How much can I save on my electric bill annually if I add solar panels to my house in San Francisco?

When you add solar panels to your home in San Francisco, you can anticipate savings of around $1,612.65 per year, or around $30,640.37 over the next 20 years.

What are some environmental benefits of adding solar panels to my home?

You can reduce your carbon footprint by 250 pounds of CO2 a year by switching to solar panels. This adds up to around 5,000 pounds over 20 years. Solar is also a renewable energy source, meaning that switching your home over lessens the drain on our planet's resources.

I want to trade in my old appliances for ones that are more energy-efficient. Are there any credits I can get?

The recently passed Inflation Reduction Act includes provisions for multiple incentives that reward homeowners who make eco-friendly upgrades. Some incentives include tax credits and rebates for installing new electric appliances. You can find more details about these incentives here.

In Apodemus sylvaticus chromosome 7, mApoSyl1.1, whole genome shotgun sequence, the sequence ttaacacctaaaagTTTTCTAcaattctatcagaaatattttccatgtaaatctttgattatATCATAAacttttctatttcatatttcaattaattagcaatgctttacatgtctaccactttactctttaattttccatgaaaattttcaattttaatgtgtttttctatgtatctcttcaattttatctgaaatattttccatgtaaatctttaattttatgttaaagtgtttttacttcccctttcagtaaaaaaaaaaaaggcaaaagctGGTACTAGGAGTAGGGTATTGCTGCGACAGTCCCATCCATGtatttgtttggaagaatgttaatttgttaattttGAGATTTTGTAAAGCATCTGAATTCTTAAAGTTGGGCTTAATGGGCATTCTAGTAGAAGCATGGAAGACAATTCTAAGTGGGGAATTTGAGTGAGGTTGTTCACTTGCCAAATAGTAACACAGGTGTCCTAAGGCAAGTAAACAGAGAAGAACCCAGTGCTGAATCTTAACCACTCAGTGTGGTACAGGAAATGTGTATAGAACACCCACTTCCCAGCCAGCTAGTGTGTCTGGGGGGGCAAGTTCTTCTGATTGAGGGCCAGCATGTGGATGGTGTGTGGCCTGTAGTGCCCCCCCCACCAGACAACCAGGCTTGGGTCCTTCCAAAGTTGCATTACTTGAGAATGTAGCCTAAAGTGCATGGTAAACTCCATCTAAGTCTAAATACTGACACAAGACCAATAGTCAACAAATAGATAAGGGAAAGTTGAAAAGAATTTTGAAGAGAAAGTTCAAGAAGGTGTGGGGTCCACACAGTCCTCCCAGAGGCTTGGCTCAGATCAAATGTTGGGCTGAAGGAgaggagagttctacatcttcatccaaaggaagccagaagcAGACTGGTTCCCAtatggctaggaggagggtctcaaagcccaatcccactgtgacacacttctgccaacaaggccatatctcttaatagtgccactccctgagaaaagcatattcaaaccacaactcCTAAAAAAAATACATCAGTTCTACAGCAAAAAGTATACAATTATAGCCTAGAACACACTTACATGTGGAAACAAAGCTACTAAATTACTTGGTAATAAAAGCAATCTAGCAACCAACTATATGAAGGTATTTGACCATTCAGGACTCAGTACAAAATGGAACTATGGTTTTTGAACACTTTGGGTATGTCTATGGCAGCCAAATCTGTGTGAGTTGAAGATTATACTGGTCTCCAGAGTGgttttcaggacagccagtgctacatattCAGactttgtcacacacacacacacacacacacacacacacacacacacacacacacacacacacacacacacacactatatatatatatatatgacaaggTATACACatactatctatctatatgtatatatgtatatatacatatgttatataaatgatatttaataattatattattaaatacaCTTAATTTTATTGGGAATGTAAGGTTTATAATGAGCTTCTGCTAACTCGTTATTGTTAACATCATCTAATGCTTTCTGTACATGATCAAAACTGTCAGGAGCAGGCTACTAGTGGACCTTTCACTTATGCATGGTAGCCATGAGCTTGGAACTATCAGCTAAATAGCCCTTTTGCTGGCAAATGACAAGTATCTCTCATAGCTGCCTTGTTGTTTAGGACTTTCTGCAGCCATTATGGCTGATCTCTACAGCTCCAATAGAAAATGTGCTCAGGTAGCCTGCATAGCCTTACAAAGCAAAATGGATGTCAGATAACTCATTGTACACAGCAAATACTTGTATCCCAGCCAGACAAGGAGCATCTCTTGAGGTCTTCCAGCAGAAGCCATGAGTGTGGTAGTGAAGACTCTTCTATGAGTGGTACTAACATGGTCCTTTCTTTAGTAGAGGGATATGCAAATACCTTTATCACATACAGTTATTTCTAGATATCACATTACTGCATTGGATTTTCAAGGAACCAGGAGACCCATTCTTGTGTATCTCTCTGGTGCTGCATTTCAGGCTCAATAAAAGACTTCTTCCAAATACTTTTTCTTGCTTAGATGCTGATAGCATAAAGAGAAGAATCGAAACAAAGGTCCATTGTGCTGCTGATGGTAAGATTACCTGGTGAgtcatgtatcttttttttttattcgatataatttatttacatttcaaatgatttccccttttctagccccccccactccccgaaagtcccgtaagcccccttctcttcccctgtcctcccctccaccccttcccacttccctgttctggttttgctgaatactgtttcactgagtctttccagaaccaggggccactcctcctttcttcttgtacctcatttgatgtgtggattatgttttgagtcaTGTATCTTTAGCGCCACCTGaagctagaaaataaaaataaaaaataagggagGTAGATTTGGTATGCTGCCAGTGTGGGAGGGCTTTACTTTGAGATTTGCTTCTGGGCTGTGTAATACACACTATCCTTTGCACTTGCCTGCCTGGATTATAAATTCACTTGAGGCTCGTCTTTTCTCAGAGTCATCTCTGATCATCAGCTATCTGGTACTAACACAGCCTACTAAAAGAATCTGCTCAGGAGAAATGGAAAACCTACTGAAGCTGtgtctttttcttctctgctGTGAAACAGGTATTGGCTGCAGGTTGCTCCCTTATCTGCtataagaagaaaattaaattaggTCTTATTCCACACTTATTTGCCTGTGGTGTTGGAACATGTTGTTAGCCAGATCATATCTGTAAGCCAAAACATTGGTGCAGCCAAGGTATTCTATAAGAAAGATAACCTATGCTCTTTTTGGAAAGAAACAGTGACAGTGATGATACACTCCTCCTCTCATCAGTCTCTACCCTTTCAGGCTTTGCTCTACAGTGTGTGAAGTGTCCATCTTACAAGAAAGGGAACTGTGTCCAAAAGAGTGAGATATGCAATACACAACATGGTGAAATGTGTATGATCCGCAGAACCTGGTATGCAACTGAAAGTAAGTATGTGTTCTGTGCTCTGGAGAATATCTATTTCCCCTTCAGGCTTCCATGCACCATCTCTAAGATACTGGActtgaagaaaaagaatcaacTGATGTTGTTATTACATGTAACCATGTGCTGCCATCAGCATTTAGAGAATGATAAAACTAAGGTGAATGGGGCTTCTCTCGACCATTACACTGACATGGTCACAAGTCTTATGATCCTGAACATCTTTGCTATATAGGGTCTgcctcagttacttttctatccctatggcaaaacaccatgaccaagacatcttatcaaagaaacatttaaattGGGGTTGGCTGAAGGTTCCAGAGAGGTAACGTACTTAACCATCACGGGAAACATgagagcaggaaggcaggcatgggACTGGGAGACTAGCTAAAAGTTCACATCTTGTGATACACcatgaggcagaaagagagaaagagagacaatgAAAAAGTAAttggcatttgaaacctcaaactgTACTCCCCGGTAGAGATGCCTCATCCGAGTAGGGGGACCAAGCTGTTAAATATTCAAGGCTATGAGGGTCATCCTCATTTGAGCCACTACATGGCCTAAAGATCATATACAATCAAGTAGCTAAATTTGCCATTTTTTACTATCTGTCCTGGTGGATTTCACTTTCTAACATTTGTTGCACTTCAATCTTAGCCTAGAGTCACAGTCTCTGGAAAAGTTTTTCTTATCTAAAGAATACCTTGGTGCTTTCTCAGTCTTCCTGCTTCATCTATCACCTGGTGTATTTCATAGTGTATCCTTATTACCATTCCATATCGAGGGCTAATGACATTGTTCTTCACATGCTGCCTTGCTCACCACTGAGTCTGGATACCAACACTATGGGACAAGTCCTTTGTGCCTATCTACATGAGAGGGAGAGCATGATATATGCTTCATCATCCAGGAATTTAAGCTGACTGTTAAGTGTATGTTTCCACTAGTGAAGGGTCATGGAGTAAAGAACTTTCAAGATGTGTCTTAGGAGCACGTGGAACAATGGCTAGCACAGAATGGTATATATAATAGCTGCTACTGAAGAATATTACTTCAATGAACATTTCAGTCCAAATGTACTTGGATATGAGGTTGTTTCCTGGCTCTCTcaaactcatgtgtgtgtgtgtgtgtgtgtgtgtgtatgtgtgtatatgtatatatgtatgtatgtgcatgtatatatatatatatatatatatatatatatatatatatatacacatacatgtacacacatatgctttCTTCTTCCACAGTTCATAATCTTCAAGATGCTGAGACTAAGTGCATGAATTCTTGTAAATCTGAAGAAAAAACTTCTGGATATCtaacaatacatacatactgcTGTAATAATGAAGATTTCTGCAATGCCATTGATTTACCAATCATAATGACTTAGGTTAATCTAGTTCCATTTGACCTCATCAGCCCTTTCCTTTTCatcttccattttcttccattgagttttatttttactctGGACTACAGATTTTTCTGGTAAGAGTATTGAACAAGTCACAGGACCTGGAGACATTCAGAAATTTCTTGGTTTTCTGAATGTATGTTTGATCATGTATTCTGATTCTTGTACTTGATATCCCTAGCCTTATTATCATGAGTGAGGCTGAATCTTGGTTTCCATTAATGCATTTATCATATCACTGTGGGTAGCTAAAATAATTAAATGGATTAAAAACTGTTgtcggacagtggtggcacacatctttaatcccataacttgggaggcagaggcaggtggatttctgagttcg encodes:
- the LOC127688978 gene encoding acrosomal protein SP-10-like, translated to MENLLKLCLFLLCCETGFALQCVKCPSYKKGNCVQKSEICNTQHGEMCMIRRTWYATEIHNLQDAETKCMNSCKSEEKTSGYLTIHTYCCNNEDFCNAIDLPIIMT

Can I claim incentives both towards the initial cost of solar panels, and later as reimbursement?

Yes, you can claim both tax credits and rebates towards the cost of solar panels. Depending on precisely which incentives you are applying for, they may apply in a different order. Be sure to talk to your solar installer or a local tax professional to ensure that you are claiming incentives correctly and getting the most money you can.

Our goal is to reach as many people as we can with sensible solutions like solar energy. Our team of full-time local researchers collects solar price and installation data for every city in America then compiles it to create these digestible city guides. If you want to read our solar expert's opinion on the top solar companies featured here, follow this link.

Solar incentive research was conducted by Melissa Smith and Karsten Neumeister. Local data analysis was conducted by James Savino. See something we missed or could do better? Email the editor.